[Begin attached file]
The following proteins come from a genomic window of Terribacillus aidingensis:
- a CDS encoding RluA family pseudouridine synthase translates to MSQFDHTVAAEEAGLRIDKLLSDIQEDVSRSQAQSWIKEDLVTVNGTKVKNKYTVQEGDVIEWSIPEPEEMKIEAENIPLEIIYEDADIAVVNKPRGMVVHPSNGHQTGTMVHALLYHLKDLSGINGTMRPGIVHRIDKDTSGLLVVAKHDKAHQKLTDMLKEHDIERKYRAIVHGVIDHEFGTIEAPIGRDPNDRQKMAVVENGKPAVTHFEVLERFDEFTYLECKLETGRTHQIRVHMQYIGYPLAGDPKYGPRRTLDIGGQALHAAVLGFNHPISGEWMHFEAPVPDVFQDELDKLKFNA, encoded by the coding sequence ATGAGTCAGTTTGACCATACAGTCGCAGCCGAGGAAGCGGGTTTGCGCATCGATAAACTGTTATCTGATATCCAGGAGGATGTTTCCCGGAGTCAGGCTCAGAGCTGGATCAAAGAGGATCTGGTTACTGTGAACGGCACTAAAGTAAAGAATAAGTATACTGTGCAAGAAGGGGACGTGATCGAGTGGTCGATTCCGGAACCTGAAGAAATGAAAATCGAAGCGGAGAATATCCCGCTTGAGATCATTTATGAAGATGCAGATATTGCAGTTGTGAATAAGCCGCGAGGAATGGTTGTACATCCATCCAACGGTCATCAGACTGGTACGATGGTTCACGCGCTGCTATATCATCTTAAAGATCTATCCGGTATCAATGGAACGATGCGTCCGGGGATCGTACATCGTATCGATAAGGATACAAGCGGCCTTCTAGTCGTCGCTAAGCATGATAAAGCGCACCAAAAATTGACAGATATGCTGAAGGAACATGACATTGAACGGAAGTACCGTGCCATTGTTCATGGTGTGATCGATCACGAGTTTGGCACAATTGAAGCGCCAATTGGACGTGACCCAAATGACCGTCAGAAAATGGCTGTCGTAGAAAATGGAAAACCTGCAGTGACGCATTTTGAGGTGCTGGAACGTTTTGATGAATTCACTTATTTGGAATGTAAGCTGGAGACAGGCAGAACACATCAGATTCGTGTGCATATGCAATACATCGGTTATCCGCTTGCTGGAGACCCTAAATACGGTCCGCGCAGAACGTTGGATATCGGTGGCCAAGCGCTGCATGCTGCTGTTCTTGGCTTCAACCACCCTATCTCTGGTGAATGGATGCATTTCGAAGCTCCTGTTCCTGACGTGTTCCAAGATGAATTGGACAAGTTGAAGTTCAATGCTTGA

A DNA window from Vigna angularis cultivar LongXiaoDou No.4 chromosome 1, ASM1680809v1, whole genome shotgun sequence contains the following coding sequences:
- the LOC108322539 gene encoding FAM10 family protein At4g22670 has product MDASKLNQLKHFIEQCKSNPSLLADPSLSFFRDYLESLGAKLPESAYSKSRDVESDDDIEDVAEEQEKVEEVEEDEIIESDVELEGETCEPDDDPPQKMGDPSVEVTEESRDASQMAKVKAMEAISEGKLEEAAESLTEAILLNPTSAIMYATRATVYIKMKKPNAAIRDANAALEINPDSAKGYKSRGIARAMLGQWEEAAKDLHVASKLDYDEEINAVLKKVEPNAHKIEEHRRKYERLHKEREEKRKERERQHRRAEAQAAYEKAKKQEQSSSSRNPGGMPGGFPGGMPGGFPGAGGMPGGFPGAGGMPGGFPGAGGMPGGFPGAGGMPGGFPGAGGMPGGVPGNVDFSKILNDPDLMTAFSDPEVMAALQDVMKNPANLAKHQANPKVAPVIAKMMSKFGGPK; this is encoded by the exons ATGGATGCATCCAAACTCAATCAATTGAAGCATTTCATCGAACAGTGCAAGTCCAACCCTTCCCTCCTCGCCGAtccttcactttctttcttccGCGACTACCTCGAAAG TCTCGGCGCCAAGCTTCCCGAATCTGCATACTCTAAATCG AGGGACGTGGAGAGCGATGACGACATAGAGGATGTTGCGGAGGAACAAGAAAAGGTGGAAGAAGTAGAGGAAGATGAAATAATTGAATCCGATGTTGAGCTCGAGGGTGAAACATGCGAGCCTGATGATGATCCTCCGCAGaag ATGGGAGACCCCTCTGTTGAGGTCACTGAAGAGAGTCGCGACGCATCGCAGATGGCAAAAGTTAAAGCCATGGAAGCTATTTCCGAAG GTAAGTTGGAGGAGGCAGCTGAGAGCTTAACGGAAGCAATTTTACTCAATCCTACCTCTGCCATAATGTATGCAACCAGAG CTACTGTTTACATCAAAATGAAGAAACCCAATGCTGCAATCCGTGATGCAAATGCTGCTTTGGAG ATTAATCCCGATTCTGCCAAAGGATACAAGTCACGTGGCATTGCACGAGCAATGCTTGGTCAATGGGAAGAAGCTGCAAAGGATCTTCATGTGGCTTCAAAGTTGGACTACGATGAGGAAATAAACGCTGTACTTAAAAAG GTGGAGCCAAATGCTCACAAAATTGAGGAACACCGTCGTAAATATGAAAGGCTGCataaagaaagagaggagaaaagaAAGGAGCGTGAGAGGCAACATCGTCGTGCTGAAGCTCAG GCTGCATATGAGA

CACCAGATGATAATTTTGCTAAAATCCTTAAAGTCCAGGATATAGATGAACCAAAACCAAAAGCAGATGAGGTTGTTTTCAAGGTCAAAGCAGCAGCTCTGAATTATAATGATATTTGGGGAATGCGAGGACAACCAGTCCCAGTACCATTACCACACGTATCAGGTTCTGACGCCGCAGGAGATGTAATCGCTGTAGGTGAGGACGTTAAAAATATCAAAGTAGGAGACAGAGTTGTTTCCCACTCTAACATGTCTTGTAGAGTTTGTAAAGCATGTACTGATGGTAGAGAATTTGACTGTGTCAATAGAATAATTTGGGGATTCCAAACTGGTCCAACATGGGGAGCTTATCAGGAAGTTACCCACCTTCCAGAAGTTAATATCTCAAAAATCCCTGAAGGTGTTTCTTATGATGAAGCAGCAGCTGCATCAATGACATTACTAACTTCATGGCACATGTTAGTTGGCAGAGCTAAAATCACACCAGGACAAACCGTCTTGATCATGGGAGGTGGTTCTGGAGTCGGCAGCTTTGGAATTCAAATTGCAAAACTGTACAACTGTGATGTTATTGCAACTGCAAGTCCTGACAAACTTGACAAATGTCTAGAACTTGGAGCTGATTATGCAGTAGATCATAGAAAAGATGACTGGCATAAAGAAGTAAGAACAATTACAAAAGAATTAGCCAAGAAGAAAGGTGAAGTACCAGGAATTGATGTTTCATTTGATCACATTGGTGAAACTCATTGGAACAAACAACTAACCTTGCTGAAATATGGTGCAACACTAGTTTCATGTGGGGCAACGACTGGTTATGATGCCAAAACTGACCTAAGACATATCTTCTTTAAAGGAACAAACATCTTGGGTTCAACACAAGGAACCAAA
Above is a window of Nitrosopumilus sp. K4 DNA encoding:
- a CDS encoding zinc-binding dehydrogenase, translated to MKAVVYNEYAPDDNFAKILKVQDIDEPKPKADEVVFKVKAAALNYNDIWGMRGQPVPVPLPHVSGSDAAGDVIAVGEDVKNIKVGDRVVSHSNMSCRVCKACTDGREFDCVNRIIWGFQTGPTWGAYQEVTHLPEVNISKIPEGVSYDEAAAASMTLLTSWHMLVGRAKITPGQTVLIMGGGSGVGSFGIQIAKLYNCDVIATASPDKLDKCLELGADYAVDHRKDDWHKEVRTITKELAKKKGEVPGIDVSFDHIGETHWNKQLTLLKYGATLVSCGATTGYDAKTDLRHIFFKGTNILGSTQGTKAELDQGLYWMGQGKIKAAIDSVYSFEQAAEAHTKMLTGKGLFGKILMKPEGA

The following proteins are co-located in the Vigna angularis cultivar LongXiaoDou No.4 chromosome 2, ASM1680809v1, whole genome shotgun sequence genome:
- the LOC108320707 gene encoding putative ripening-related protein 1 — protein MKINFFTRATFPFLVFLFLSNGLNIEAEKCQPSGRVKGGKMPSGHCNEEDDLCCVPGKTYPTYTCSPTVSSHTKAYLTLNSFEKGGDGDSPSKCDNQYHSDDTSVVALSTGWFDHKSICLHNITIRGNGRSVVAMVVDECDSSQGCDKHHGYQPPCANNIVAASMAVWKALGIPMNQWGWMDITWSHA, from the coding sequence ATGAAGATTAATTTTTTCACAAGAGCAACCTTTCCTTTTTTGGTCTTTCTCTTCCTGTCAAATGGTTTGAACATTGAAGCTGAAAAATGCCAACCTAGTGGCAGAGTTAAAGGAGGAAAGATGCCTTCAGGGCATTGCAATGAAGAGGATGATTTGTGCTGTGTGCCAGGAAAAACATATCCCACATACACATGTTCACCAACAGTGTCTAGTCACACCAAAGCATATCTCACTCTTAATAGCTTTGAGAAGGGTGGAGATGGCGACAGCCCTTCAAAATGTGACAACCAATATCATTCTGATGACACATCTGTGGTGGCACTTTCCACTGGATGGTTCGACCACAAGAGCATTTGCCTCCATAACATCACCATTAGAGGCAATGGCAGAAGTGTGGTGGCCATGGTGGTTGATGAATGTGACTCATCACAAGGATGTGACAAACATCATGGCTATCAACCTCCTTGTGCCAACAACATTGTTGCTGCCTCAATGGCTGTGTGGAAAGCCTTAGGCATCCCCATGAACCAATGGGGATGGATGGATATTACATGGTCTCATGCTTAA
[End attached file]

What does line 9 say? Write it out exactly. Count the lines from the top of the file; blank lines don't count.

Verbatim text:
- the LOC108320707 gene encoding putative ripening-related protein 1 — protein MKINFFTRATFPFLVFLFLSNGLNIEAEKCQPSGRVKGGKMPSGHCNEEDDLCCVPGKTYPTYTCSPTVSSHTKAYLTLNSFEKGGDGDSPSKCDNQYHSDDTSVVALSTGWFDHKSICLHNITIRGNGRSVVAMVVDECDSSQGCDKHHGYQPPCANNIVAASMAVWKALGIPMNQWGWMDITWSHA, from the coding sequence ATGAAGATTAATTTTTTCACAAGAGCAACCTTTCCTTTTTTGGTCTTTCTCTTCCTGTCAAATGGTTTGAACATTGAAGCTGAAAAATGCCAACCTAGTGGCAGAGTTAAAGGAGGAAAGATGCCTTCAGGGCATTGCAATGAAGAGGATGATTTGTGCTGTGTGCCAGGAAAAACATATCCCACATACACATGTTCACCAACAGTGTCTAGTCACACCAAAGCATATCTCACTCTTAATAGCTTTGAGAAGGGTGGAGATGGCGACAGCCCTTCAAAATGTGACAACCAATATCATTCTGATGACACATCTGTGGTGGCACTTTCCACTGGATGGTTCGACCACAAGAGCATTTGCCTCCATAACATCACCATTAGAGGCAATGGCAGAAGTGTGGTGGCCATGGTGGTTGATGAATGTGACTCATCACAAGGATGTGACAAACATCATGGCTATCAACCTCCTTGTGCCAACAACATTGTTGCTGCCTCAATGGCTGTGTGGAAAGCCTTAGGCATCCCCATGAACCAATGGGGATGGATGGATATTACATGGTCTCATGCTTAA